Peru: Artesonraju

Artesonraju Expedition – Peru

The Cordillera Blanca’s Iconic Climb

The SE Face of Artesonraju

Artesonraju’s (19,768′) Southeast Face will capture your imagination the first time you set eyes on it’s near-symmetrical shape.  Often considered to be the inspiration for the Paramount Logo (?), the combination of scenery, technical challenge, and ease of access to it’s successive camps make this a must-do peak for Cordillera Blanca climbing enthusiasts.

We begin the expedition in the mountain town of Huaraz after a luxurious bus ride from Lima.  After a few days of packing and preparation for the mountains we depart Huaraz for Quebrada Llanganuco, where we stop at Cebollapampa, and complete a spectacular day-hike to Laguna 69. From there it is on to moraine camp and then high camp on Nevado Pisco, one of the range’s most enjoyable mountaineering objectives. From the summit of Pisco we enjoy spectacular views of our next goal, the inspiring Artesonraju.

Next we travel to the Paron Valley, where we begin the trek into Artesonraju basecamp. Two more camps, moraine camp and high camp, set us up for one of the most engaging summit days you will ever have the opportunity to experience. After crossing the bergschrund, gradually steepening slopes take us to the final headwall, and approximately 2000 vertical feet of 50 – 65 degee snow and ice climbing to the summit of this challenging 6000 meter peak!

Expedition Support: Burros, Porters, & Cooks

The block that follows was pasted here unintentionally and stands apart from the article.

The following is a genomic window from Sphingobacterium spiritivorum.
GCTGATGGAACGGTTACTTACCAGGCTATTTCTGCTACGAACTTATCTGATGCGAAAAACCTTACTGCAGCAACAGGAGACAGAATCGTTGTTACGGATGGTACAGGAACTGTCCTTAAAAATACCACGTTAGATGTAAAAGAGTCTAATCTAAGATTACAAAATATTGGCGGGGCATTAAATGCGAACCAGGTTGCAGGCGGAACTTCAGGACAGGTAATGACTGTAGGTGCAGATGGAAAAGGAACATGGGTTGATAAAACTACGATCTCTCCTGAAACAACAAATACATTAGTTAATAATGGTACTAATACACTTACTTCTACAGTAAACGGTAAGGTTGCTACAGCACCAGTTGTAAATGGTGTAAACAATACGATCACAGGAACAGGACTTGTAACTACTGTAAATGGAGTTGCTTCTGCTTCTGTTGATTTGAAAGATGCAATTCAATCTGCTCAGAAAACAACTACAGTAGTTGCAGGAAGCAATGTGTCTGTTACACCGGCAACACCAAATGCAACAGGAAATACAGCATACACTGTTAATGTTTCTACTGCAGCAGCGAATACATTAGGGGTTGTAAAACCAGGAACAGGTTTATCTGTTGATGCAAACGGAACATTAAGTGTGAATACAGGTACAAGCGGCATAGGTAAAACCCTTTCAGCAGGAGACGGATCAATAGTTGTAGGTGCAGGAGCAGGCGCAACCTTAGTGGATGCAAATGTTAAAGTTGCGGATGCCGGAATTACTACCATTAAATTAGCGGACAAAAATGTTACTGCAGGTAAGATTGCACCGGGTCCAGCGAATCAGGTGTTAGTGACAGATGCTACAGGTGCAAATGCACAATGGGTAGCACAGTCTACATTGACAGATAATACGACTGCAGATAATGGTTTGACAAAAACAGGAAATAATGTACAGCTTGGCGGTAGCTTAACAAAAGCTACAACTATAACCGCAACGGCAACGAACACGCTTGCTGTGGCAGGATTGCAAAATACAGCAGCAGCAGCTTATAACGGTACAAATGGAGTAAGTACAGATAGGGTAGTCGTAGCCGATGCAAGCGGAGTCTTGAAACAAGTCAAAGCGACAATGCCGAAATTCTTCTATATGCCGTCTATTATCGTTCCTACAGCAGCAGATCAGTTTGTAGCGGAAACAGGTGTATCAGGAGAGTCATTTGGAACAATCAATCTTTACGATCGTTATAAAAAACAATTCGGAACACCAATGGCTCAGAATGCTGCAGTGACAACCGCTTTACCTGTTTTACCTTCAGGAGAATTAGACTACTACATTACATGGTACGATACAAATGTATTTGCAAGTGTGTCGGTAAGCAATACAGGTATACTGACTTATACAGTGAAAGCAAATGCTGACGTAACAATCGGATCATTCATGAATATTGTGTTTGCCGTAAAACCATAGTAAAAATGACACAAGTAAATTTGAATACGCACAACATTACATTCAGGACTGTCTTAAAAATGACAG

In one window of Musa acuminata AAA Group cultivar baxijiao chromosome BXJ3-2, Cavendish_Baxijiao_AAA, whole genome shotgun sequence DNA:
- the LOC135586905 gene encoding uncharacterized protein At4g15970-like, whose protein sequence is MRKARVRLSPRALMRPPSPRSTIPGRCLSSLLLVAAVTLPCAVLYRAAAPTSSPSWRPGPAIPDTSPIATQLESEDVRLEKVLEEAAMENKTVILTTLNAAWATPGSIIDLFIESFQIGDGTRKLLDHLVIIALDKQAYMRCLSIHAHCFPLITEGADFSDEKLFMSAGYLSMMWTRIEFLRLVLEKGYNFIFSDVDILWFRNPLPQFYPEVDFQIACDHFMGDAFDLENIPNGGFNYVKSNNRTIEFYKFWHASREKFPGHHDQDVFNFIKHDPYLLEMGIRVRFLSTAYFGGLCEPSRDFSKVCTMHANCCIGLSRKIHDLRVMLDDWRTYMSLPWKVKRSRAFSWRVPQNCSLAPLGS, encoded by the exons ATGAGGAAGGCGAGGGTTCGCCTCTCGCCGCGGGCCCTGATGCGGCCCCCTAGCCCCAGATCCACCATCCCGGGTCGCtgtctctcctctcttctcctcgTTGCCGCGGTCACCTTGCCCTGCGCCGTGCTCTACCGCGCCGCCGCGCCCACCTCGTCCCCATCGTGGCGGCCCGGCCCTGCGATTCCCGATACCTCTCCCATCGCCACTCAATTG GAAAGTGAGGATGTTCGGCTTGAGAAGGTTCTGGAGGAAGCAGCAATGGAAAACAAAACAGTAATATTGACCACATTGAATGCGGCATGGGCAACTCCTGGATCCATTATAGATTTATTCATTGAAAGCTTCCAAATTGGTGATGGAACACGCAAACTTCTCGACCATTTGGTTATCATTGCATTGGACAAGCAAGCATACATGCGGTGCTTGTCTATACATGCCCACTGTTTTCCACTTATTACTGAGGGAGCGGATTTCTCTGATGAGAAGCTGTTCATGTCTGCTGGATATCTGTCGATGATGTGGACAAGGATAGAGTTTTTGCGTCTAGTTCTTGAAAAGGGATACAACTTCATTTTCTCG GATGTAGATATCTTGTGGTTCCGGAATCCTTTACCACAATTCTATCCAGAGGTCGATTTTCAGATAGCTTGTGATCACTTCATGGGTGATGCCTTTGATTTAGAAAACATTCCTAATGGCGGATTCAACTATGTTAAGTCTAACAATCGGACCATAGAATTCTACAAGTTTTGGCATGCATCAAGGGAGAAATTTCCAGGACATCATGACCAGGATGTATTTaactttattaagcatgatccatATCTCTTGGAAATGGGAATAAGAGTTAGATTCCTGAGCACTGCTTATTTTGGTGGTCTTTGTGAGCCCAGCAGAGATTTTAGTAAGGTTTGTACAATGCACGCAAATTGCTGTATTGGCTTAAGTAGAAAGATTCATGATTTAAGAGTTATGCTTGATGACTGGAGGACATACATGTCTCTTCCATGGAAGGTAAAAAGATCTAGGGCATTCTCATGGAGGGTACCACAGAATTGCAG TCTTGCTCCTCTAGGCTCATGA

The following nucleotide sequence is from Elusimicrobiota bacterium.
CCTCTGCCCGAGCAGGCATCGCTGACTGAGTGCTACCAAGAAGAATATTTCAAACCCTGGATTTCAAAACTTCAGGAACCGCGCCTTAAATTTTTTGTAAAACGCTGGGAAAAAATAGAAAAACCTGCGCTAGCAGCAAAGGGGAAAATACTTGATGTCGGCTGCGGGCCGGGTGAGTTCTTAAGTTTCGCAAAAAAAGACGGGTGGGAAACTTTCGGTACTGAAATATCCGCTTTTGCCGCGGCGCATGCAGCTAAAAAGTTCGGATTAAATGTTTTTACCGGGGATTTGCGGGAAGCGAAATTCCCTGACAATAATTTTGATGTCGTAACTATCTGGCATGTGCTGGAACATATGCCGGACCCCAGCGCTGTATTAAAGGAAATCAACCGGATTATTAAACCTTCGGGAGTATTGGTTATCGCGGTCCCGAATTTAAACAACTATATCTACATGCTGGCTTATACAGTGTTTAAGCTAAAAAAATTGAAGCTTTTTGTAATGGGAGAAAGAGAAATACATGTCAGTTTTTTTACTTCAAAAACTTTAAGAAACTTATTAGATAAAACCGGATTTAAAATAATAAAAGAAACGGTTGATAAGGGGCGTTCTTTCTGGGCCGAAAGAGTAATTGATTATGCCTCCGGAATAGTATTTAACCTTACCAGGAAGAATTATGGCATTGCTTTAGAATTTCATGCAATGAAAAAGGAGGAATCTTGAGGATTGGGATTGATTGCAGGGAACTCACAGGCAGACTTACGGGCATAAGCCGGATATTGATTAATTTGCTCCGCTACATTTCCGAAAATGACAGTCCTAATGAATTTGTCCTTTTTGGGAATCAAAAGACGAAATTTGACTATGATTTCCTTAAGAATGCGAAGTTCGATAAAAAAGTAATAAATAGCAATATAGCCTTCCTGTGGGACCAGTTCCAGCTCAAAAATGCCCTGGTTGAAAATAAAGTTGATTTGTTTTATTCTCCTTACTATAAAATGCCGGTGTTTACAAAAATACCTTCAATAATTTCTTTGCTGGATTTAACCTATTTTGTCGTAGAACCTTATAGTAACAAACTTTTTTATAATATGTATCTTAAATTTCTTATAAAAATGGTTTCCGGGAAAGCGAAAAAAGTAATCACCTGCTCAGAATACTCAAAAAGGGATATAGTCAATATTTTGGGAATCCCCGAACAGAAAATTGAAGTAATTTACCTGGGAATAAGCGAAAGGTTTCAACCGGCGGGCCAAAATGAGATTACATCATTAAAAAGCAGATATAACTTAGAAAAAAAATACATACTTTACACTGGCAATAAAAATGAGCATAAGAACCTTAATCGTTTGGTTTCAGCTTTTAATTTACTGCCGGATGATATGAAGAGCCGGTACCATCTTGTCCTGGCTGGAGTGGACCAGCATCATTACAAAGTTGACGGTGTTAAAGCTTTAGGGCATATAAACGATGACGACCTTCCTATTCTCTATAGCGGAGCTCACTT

• Our trips are fully supported with burros, porters, and cooks. This allow us to limit pack weights on the approach to help ease the adjustment to the altitude, and give us a greater chance for success on the climbs.
    Summit success on Artesonraju

The SJMG Difference

SJMG has been running programs in Peru’s Cordillera Blanca since the late 90’s. As a result, we have developed an in-depth understanding of what it takes to manage the overall flow and logistics of the Artesonraju Expedition. From a refined and time-tested itinerary, and up-to-date and detailed knowledge of the route on Artesonraju’s SE face, to choosing the perfect hotels and other local operators – you can rest assured that our program represents the best in the industry when it comes to the execution of all the little details that help make this a rewarding and successful experience.

As a blind climber, I’ve done expeditions all around the world and dealt with all kinds of local outfitters and guide services; San Juan Mountain Guides is the best! – Erik Weihenmeyer

Artesonraju Expedition Itinerary

Climbing to high camp

Itinerary Note

Over the years, we have refined the Artesonraju Expedition itinerary to a time-tested 16 days.  Travel in Peru can, at times, present some unique challenges regard to program logistics. Therefore, a flexible “easy-going” attitude will serve you well.

Day 1

Depart U.S. for Peru arriving late evening. We will be there to pick you up at the airport and transport you to our hotel near the US Embassy in the Mariscal Sur district.

Day 2

Today we travel to the high mountain town of Huaraz (9,500 ft.), and our hotel accommodations for the evening.

Day 3

In Huaraz, we organize equipment and food for our expedition.  This also serves as a valuable acclimatization day.

Day 4

Drive to Llanganuco Valley and set up camp at Cebollapampa (Base Camp).

On the Approach

Day 5

Approach moraine camp on Pisco.

Day 6

Approach high camp on Pisco.

Day 7

Summit day on Pisco, then return Cebollapampa (Base Camp).

Day 8
Moraine Camp

Pack up and drive to the Paron Valley, and make the short hike to Base Camp.

Day 9

Rest Day at Base Camp in the Paron Valley.

Day 10

Move to moraine camp on Artesonraju.

Day 11

Move to high camp on Artesonraju.

Alpine start on Alpamayo